• Can have multiple brands in the same category to appeal to different demographics
    • If the parent brand or any of the individual brands has a crisis, none of the other sub-brands are impacted
    • Can easily sell-off and acquire new brands
  • Drawbacks
    • Requires more investment in promotion and advertising to build brand awareness of all brands
    • Don’t benefit from the equity boost that would accompany a sub-brand in a parent brand approach
    • Can get complex to manage numerous completely distinct brand identities
    • Limits opportunities for cross-promotion
  • Examples
    • P&G (Pampers, Old Spice, Always)
    • Unilever (Dove, Ben & Jerry’s, Lipton)
    • General Motors (Chevrolet, Cadillac, Buick)

Endorsed Brands

  • Overview
    • In this model, you have one or more sub-brand endorsed by the parent brand with a reference to that brand throughout their communication. Each sub-brand has its own identity, but is still associated with (and benefiting from) its association with the parent brand.
  • When to Use
    • The endorsed brands architecture is a good choice when you want to target different audiences while continuing to leverage the power of the parent brand. It also works when you want to build different propositions and new associations for different brands.
  • Benefits
    • Allows sub-brands the flexibility to create their own identity and positioning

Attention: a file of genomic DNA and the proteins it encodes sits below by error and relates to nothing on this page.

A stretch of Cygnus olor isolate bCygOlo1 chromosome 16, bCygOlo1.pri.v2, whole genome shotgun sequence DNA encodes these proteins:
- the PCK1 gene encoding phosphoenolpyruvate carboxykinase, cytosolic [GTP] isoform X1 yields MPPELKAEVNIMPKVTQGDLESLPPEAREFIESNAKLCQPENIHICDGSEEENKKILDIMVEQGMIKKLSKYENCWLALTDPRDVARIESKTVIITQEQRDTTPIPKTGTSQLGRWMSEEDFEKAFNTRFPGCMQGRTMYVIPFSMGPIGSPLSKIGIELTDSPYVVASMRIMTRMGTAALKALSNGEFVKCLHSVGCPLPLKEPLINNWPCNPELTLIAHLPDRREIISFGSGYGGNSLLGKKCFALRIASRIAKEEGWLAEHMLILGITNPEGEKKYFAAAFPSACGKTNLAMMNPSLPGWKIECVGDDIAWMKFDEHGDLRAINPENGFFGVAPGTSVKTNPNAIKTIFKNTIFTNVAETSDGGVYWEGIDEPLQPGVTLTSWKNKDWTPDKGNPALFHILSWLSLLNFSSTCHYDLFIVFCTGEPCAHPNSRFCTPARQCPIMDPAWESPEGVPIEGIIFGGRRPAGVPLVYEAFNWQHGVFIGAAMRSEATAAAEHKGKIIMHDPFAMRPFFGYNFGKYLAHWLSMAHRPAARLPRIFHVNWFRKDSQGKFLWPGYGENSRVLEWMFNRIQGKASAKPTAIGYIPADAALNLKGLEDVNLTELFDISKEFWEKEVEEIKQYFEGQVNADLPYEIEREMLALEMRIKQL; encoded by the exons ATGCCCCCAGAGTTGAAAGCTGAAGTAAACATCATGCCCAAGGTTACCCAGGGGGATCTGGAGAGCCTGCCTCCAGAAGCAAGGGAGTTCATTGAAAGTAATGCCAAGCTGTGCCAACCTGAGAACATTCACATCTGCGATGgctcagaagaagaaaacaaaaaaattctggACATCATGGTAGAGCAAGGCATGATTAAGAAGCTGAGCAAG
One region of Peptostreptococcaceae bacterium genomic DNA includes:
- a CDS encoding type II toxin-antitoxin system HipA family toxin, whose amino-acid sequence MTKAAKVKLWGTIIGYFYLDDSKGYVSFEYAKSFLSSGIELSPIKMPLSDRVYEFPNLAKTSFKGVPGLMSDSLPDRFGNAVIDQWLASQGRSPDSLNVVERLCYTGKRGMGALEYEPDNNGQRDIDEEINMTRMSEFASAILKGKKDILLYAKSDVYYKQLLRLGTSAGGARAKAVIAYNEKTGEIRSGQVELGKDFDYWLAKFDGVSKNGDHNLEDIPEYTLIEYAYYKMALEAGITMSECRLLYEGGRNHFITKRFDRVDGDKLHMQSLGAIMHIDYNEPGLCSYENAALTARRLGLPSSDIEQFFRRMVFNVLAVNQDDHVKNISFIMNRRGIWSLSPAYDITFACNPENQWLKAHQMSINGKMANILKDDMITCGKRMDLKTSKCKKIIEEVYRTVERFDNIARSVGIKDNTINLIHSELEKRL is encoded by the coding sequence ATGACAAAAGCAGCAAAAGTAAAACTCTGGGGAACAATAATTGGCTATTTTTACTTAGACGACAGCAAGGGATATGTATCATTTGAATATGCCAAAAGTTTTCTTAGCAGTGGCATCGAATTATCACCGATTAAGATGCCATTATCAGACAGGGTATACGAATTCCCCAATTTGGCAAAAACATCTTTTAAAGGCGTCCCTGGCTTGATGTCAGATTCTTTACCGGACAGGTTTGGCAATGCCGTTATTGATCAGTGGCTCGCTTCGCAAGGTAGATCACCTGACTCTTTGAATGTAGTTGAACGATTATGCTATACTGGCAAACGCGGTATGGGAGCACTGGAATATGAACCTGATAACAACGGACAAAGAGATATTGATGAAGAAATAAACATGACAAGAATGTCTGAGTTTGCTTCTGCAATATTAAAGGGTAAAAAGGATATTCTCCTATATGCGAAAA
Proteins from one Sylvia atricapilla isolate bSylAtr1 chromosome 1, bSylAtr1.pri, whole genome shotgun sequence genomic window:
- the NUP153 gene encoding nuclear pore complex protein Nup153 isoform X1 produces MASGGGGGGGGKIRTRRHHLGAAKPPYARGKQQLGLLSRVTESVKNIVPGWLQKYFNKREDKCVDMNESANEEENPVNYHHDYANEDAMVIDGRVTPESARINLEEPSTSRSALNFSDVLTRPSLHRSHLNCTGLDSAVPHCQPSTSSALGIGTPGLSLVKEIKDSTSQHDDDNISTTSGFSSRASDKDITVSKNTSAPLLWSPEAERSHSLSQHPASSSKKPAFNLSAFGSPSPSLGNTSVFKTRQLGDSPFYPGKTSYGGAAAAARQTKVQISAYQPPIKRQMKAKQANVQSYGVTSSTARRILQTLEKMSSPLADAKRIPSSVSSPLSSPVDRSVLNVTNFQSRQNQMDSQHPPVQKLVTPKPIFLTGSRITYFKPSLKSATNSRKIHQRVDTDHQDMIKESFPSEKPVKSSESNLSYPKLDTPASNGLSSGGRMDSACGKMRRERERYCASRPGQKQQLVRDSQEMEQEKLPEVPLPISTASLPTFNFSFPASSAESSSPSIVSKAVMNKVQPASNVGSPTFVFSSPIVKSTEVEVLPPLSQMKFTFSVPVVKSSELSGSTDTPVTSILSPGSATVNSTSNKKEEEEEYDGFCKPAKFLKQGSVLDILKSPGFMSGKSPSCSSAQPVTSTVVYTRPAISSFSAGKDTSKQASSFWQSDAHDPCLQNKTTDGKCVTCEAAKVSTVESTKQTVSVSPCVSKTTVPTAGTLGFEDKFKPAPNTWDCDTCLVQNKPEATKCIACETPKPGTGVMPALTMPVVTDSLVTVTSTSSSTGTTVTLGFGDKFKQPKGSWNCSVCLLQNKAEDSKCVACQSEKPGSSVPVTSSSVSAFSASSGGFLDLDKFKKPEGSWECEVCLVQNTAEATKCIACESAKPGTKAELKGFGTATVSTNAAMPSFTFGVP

• Sub-brands benefit from the reputation and equity of the parent brand, enhancing consumer perception and confidence
    • Marketing activities advertise both the sub-brand and the endorser (parent brand)
    • The connection between sub-brands can more easily facilitate cross-selling
  • Drawbacks
    • Risk of negative spillover – a bad product or experience can taint the entire portfolio of brands
    • Although the endorsed sub-brand enjoys some independence, it still must fall in line with the parent brand values and beliefs
    • Marketing dollars will be spread over distinct sub-brands and the endorsing brand, as opposed to focusing all of spend on a masterbrand
  • Examples
    • Kellogg (Eggo, Rice Krispies, Nutri Grain)
    • Nestle (Kit Kat, Nesquick, Toll House)
    • Marriott (Courtyard Marriott, Towneplace Suites by Marriott, Fairfield Inn by Marriott)


  • Overview
    • The hybrid model is a mixture of two or more of the previously described architecture models.
  • When to Use